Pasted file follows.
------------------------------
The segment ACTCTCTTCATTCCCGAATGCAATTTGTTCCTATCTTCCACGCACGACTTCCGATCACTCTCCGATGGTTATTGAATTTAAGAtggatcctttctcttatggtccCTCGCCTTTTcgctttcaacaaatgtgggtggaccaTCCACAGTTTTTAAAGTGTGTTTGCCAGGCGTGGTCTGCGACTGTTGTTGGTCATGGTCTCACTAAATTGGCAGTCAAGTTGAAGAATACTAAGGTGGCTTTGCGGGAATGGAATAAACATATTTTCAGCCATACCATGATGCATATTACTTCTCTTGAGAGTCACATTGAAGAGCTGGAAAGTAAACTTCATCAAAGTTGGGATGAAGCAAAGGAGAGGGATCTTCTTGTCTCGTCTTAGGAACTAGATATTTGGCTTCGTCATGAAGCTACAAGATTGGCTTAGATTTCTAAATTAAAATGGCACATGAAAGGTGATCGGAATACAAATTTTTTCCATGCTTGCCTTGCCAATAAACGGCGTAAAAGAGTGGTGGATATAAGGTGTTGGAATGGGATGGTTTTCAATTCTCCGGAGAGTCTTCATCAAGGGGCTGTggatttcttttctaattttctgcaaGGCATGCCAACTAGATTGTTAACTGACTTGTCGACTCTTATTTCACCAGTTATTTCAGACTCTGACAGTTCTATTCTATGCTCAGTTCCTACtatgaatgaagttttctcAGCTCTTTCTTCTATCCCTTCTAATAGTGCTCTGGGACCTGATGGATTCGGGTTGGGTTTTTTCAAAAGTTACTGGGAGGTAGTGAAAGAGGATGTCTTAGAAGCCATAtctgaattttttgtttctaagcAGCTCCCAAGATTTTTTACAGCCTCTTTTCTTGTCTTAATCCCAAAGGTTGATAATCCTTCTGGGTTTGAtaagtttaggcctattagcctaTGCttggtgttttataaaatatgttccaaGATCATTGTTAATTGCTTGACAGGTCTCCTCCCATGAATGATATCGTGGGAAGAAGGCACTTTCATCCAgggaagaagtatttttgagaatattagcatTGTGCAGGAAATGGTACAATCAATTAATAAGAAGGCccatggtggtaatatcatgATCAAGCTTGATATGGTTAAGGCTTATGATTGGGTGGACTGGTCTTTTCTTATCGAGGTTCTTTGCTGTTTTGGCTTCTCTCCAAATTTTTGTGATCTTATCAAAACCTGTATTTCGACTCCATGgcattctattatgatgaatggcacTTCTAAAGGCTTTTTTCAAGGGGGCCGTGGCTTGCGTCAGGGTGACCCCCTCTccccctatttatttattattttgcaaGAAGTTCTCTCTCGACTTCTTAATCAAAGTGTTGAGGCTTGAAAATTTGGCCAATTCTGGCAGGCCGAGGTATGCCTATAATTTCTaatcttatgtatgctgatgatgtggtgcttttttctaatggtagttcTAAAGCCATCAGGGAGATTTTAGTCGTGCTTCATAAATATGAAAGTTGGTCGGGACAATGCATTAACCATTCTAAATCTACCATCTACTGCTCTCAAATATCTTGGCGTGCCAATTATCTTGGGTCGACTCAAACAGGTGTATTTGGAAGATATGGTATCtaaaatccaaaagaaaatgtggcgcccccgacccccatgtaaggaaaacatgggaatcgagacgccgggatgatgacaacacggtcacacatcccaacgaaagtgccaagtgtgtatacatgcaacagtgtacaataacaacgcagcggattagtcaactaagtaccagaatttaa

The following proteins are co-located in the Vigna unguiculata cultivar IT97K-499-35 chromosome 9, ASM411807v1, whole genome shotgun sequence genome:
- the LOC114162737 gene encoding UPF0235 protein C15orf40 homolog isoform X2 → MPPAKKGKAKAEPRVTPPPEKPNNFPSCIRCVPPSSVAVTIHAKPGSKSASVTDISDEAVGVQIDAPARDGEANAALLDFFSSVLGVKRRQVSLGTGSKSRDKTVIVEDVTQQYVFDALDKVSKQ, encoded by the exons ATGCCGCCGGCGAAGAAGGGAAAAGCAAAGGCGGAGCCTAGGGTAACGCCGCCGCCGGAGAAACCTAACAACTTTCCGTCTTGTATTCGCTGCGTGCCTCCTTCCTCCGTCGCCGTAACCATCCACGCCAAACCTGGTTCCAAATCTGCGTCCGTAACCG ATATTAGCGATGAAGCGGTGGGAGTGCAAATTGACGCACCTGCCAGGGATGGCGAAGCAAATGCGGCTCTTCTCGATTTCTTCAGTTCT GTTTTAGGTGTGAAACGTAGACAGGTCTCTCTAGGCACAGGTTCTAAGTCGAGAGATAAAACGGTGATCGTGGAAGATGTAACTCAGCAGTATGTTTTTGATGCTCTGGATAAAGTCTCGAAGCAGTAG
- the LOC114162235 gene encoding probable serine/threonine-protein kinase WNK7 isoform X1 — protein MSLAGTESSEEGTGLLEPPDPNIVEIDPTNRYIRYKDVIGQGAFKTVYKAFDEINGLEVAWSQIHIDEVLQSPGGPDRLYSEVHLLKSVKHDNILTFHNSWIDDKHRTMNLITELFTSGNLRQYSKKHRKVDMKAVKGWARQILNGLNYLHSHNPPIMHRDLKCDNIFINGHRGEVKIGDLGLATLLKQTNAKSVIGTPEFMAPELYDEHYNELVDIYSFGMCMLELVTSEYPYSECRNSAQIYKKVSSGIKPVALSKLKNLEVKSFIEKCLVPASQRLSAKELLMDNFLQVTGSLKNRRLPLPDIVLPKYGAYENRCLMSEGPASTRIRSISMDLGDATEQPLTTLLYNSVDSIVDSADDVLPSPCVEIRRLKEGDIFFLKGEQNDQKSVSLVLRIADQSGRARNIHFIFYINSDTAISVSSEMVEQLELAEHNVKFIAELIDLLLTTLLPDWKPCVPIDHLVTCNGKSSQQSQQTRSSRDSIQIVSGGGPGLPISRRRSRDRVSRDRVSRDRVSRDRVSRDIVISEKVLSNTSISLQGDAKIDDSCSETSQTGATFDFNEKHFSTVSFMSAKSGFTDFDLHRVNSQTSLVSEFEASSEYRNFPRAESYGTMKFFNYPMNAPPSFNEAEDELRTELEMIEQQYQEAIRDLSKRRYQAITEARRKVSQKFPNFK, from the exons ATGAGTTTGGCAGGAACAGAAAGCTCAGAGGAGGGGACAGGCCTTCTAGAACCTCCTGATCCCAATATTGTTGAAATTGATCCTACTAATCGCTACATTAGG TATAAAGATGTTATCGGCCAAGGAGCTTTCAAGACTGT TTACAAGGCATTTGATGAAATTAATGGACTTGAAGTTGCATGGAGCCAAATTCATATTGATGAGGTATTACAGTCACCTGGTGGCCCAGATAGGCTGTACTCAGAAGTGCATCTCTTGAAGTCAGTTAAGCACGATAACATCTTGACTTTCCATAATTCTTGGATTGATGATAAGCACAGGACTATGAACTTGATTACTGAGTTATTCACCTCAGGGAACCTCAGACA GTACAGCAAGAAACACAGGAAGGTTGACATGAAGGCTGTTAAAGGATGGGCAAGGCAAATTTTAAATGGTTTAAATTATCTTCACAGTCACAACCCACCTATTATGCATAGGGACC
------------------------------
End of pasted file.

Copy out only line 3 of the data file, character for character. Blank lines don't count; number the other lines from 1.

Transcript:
- the LOC114162737 gene encoding UPF0235 protein C15orf40 homolog isoform X2 → MPPAKKGKAKAEPRVTPPPEKPNNFPSCIRCVPPSSVAVTIHAKPGSKSASVTDISDEAVGVQIDAPARDGEANAALLDFFSSVLGVKRRQVSLGTGSKSRDKTVIVEDVTQQYVFDALDKVSKQ, encoded by the exons ATGCCGCCGGCGAAGAAGGGAAAAGCAAAGGCGGAGCCTAGGGTAACGCCGCCGCCGGAGAAACCTAACAACTTTCCGTCTTGTATTCGCTGCGTGCCTCCTTCCTCCGTCGCCGTAACCATCCACGCCAAACCTGGTTCCAAATCTGCGTCCGTAACCG ATATTAGCGATGAAGCGGTGGGAGTGCAAATTGACGCACCTGCCAGGGATGGCGAAGCAAATGCGGCTCTTCTCGATTTCTTCAGTTCT GTTTTAGGTGTGAAACGTAGACAGGTCTCTCTAGGCACAGGTTCTAAGTCGAGAGATAAAACGGTGATCGTGGAAGATGTAACTCAGCAGTATGTTTTTGATGCTCTGGATAAAGTCTCGAAGCAGTAG